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H1a: Conflict co-occurs with corporate violations of a right to development among extractive MNEs.

H1b: Violent conflict co-occurs more often with the occurrence of corporate violations of a right to development than the mere presence of conflict among extractive MNEs.

Abuses

The displacement of people is an overall characteristic of a serious conflict (United Nations Environment Programme, 2006). Since 1960, in Africa there have been more than eight million people killed as a result of wars (United Nations Environment Programme, 2006). Oftentimes, natural resources extraction takes place in remote locations with minor police protection. Nonetheless, these locations are subject to numerous security threats, such as demonstrations, tensions between different ethnic groups or even terrorism (Drimmer, 2010). This results in companies hiring private security providers. Moreover, the companies are also reliant on military forces through contractual agreements with states (Haufler, 2010).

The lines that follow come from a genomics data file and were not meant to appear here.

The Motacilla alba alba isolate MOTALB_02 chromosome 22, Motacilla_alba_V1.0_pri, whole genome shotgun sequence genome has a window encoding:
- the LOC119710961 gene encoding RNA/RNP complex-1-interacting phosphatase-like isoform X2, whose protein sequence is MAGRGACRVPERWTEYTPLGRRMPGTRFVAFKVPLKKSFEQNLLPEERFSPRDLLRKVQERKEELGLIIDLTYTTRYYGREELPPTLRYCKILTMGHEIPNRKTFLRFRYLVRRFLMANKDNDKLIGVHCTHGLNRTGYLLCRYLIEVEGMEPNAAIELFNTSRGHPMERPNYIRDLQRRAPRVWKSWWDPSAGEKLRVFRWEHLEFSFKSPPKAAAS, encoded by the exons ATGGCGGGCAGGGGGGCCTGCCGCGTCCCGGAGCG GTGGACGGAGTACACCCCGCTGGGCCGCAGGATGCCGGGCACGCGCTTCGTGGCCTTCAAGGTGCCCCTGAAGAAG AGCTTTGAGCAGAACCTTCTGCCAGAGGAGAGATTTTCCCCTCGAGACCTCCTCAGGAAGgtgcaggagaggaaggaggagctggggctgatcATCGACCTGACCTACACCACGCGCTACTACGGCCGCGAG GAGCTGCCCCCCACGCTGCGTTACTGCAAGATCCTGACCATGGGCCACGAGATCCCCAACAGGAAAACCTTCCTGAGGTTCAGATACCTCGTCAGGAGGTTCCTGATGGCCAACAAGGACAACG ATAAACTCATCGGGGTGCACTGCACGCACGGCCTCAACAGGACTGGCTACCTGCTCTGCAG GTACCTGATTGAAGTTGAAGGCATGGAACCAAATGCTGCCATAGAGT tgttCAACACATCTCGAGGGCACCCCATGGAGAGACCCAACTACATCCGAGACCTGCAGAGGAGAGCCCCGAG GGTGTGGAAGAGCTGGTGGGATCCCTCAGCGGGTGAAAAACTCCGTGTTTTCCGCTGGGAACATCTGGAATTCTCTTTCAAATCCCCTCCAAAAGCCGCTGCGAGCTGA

“It is common to see human rights-related lawsuits against extractive companies premised on the conduct of security forces” (Drimmer 2010, pp. 4). Extractive multinational companies face claims in assisting state abuses of protestors in Africa or are even accused of complicity in genocide in Sudan (Drimmer, 2010). Violent conflict involves greater use of weapons and results in a greater number of casualties (Heidelberg Institute for International Conflict, 2013). Oftentimes, in the Niger Delta, where violent conflict continuously takes place, the protests are oppressed, with the help of oil MNEs, by military forces (Shah, 2010). The lack of basic infrastructure in politically sensitive regions during violent conflict contributes greatly to sabotage and kidnapping of oil companies’ personnel (Eweje, 2007). Companies fail to secure the premises of their upstream operations.